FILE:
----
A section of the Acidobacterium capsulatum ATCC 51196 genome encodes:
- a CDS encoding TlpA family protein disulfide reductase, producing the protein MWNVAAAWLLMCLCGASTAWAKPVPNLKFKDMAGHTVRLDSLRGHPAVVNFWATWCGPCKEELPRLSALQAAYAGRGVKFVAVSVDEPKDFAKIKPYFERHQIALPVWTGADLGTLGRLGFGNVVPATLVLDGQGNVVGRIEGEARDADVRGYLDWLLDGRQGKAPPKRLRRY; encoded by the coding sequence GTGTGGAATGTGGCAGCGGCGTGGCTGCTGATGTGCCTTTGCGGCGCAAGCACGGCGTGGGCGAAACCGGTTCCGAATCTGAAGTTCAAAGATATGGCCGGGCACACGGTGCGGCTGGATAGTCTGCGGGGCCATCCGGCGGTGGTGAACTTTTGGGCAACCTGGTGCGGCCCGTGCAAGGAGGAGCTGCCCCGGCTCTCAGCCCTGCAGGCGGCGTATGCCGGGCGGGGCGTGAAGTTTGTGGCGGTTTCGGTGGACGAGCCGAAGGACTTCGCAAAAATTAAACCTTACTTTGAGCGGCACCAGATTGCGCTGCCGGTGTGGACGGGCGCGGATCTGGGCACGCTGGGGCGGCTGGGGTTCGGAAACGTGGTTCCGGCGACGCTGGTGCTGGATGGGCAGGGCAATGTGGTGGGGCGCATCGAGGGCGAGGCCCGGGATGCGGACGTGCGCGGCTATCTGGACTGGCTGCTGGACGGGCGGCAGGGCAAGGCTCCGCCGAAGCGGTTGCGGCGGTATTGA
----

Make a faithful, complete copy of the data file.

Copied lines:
A section of the Acidobacterium capsulatum ATCC 51196 genome encodes:
- a CDS encoding TlpA family protein disulfide reductase, producing the protein MWNVAAAWLLMCLCGASTAWAKPVPNLKFKDMAGHTVRLDSLRGHPAVVNFWATWCGPCKEELPRLSALQAAYAGRGVKFVAVSVDEPKDFAKIKPYFERHQIALPVWTGADLGTLGRLGFGNVVPATLVLDGQGNVVGRIEGEARDADVRGYLDWLLDGRQGKAPPKRLRRY; encoded by the coding sequence GTGTGGAATGTGGCAGCGGCGTGGCTGCTGATGTGCCTTTGCGGCGCAAGCACGGCGTGGGCGAAACCGGTTCCGAATCTGAAGTTCAAAGATATGGCCGGGCACACGGTGCGGCTGGATAGTCTGCGGGGCCATCCGGCGGTGGTGAACTTTTGGGCAACCTGGTGCGGCCCGTGCAAGGAGGAGCTGCCCCGGCTCTCAGCCCTGCAGGCGGCGTATGCCGGGCGGGGCGTGAAGTTTGTGGCGGTTTCGGTGGACGAGCCGAAGGACTTCGCAAAAATTAAACCTTACTTTGAGCGGCACCAGATTGCGCTGCCGGTGTGGACGGGCGCGGATCTGGGCACGCTGGGGCGGCTGGGGTTCGGAAACGTGGTTCCGGCGACGCTGGTGCTGGATGGGCAGGGCAATGTGGTGGGGCGCATCGAGGGCGAGGCCCGGGATGCGGACGTGCGCGGCTATCTGGACTGGCTGCTGGACGGGCGGCAGGGCAAGGCTCCGCCGAAGCGGTTGCGGCGGTATTGA